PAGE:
John Libbey Eurotext

Revue de neuropsychologie

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Executive function in children: epistemological approach and clinical semiology Volume 4, issue 4, Décembre 2012

Authors
Universités Angers-Nantes, faculté des lettres, langues et sciences humaines, laboratoire de psychologie des Pays de Loire, LUNAM, EA4638, Processus de pensée et contextes, 11, boulevard Lavoisier, 49045 Angers cedex 01, France, CHU de Nantes, hôpital Mère-Enfant, Centre référent du langage, unité pédiatrique des troubles d’apprentissage, Nantes, France, CHU de Nantes, Centre de compétence nantais de neurofibromatose, Nantes, France, CHU d’Angers, département de neurologie, unité de neuropsychologie, Angers, France, Université de Savoie, laboratoire interuniversitaire de psychologie, Chambéry, France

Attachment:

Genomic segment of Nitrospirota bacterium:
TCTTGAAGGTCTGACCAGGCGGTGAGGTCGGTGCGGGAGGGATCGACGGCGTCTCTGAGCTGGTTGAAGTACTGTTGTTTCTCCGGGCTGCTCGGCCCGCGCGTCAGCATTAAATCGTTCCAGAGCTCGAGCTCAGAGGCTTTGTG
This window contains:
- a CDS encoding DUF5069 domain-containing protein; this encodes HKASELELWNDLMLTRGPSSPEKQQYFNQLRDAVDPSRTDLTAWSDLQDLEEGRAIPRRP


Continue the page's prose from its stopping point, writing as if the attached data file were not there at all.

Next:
It has been a long time since executive function (EF) and their disorders in children have received full interest in neuropsychology. Over the past 25 years, however, there is growing evidence that impairment of EF is relatively common in the paediatric population. Clinical issues in EF disorders have become a topic of considerable interest as the development of these processes are considered to have a main role in learning abilities, behaviour regulation and social knowledge acquisition. In this paper, we firstly propose to examine the different factors, which contribute to the delayed development of systematic studies in this research area, towards an epistemological approach. Among these factors are intrinsic developmental changes associated to frontal lobe and EF components, absence of consensual theoretical framework, late emergence of adapted assessment tools, early plasticity long-lasting conception, and difficulty to read the executive symptoms. All of these factors should be considered to allow a better definition of the specific features associated with EF disorders within the context of child neuropsychology. Secondly, we try to outline the main characteristics of executive dysfunction in paediatric diseases, relying on recent research data showing an early vulnerability of frontal-subcortical neuronal circuits in both acquired and neurodevelopmental disorders. Case and cross-sectional studies show that EF impairment can involve regulation of social behaviour and/or a wide range of cognitive processes as described in brain-injured adults. The following statements can be made about these deficits: (1) they are frequent even if (2) their symptomatology is variable and possibly dissociated, (3) with immediate or delayed deficiencies onset but generally lasting effects. Executive dysfunction often results in (4) severe consequences for school and social integration. In addition (5), clinical manifestations could depend on intrafrontal lesions localization. Accordingly, a systematic early and longitudinal investigation of EF in varied paediatric clinical settings is strongly recommended.